This groundbreaking book argues that health and medical media, with their unique goals and production values, constitute a rich cultural and historical archive and deserve greater scholarly attention. Original essays by leading media scholars and historians of medicine demonstrate that Americans throughout the twentieth century have learned about health, disease, medicine, and the human body from movies. Heroic doctors and patients fighting dreaded diseases have thrilled and moved audiences everywhere; amid changing media formats, medicine's moving pictures continue to educate, entertain, and help us understand the body's journey through life. Perennially popular, health and medical media are also complex texts reflecting many interests and constituencies including, notably, the U.S. medical profession, which has often sought, if not always successfully, to influence content, circulation, and meaning. Medicine's Moving Pictures makes clear that health and medical media representations are "more than illustrations," shows their power to shape health perceptions, practices, and policies, and identifies their social, cultural, and historical contexts. Contributors: Lisa Cartwright, Vanessa Northington Gamble, Rachel Gans-Boriskin, Valerie Hartouni, Susan E. Lederer, John Parascandola, Martin S. Pernick, Leslie J. Reagan, Naomi Rogers, Nancy Tomes, Paula A. Treichler, Joseph Turow Leslie J. Reagan is an Associate Professor at the University of Illinois, Urbana-Champaign; Nancy Tomes is a Professor at Stony Brook University; Paula A. Treichler is a Professor at the University of Illinois, Urbana-Champaign.
Publisher: Boydell & Brewer Ltd
Number of pages: 353
Weight: 666 g
Dimensions: 229 x 152 x 15 mm
This collection will be indispensable to scholars. FILM & HISTORY, [Jennifer Tebbe-Grossman] While these essays are focused as stand-alone pieces that individually make a significant contribution to our understanding of representational work in selected media forms, they also point to the need for a more comprehensive view of what still remains essentially uncharted territory in the available histories. TECHNOLOGY AND CULTURE [Julie K. Brown] [A] collection of engaging, original essays . . . [T]hey correct a common but misleading dismissal of medicine's cinematic and televisual depictions as frivolous and inconsequential in comparison with the serious and socially important practice of medicine. AMERICAN HISTORICAL REVIEW [Kirsten Ostherr] Medicine's Moving Pictures is a welcome contribution in exploring how visual culture has shaped and responded to the changing practice, politics, and promotion of medicine in America. . . [This book] offers a glimpse into the rich and creative scholarship that awaits American historians who venture into the relatively untapped collections of health-related films and television shows produced over a century of America's changing visual and medical culture. THE JOURNAL OF AMERICAN HISTORY [Gregg A. Mitman] Of particular interest is the well-documented corporate and political give-and-take regarding how a sensitive medical subject will be treated. CHOICE [R.D. Arcari] A consistently illuminating and engaging exploration of medicine's representation in film and television. In the language of Variety, it combines art and box office: a substantive and accessible contribution to cultural and media studies as well as to the history of medicine. Charles Rosenberg, Professor of the History of Science and Ernest E. Monrad Professor in the Social Sciences, Harvard University Film and television representation of health and medicine is neglected, both as an area of historical study and as a research resource. This collection, ranging as it does from wartime public heath films about syphilis to post-war TV doctors, is therefore to be welcomed. Its interdisciplinary approach helps us begin to decode important areas of twentieth-century American cultural history. --Virginia Berridge, Professor of History, London School of Hygiene and Tropical Medicine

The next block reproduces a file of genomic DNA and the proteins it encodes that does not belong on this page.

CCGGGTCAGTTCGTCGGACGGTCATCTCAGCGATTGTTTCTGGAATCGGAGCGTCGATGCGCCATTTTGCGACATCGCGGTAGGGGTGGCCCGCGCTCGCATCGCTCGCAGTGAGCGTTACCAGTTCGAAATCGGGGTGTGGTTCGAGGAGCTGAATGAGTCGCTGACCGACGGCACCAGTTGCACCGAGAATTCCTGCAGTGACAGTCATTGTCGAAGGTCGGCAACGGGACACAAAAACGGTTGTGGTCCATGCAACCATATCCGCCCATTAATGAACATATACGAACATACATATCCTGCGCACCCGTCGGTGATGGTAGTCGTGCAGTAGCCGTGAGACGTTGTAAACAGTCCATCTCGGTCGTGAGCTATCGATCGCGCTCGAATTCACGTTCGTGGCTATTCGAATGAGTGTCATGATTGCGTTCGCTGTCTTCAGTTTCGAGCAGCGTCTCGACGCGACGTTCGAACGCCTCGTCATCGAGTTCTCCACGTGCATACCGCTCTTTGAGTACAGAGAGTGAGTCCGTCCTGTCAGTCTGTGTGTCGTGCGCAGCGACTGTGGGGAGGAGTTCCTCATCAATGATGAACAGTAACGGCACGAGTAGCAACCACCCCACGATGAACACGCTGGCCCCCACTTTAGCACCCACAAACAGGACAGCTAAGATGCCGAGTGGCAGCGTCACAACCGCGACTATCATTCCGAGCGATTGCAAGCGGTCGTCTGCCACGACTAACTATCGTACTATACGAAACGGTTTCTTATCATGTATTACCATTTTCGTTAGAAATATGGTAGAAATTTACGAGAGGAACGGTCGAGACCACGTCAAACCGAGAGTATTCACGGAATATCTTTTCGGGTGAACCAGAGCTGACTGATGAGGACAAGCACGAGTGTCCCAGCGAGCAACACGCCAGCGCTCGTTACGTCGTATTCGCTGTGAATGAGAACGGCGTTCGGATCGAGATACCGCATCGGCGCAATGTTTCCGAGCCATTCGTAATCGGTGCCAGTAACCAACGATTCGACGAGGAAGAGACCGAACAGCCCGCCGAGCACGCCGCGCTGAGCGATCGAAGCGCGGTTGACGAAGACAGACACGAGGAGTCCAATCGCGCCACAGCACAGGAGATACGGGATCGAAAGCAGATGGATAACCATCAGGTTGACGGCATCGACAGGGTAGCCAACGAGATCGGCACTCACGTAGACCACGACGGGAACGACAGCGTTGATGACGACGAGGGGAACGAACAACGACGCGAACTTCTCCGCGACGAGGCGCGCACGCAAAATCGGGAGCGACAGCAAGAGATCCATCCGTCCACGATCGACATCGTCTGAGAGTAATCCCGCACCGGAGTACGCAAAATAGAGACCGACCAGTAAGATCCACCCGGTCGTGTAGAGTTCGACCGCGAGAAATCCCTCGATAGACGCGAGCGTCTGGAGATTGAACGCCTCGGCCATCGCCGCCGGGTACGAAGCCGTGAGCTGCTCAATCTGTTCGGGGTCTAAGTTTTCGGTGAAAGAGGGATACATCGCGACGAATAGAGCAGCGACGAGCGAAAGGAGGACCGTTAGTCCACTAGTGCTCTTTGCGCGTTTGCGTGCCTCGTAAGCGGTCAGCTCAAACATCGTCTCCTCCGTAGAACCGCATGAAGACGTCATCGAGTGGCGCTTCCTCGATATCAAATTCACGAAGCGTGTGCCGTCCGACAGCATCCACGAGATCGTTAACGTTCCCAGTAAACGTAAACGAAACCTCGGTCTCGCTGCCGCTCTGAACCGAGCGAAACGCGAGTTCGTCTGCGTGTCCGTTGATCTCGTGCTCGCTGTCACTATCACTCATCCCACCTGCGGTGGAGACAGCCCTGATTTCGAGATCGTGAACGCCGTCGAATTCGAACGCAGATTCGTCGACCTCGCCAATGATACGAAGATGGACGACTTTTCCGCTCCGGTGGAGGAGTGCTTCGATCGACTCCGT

You may also be interested in...
Please sign in to write a review
Thank you for your reservation
Your order is now being processed and we have sent a confirmation email to you at
When will my order be ready to collect?
Call us on or send us an email at
Unfortunately there has been a problem with your order
Please try again or alternatively you can contact your chosen shop on or send us an email at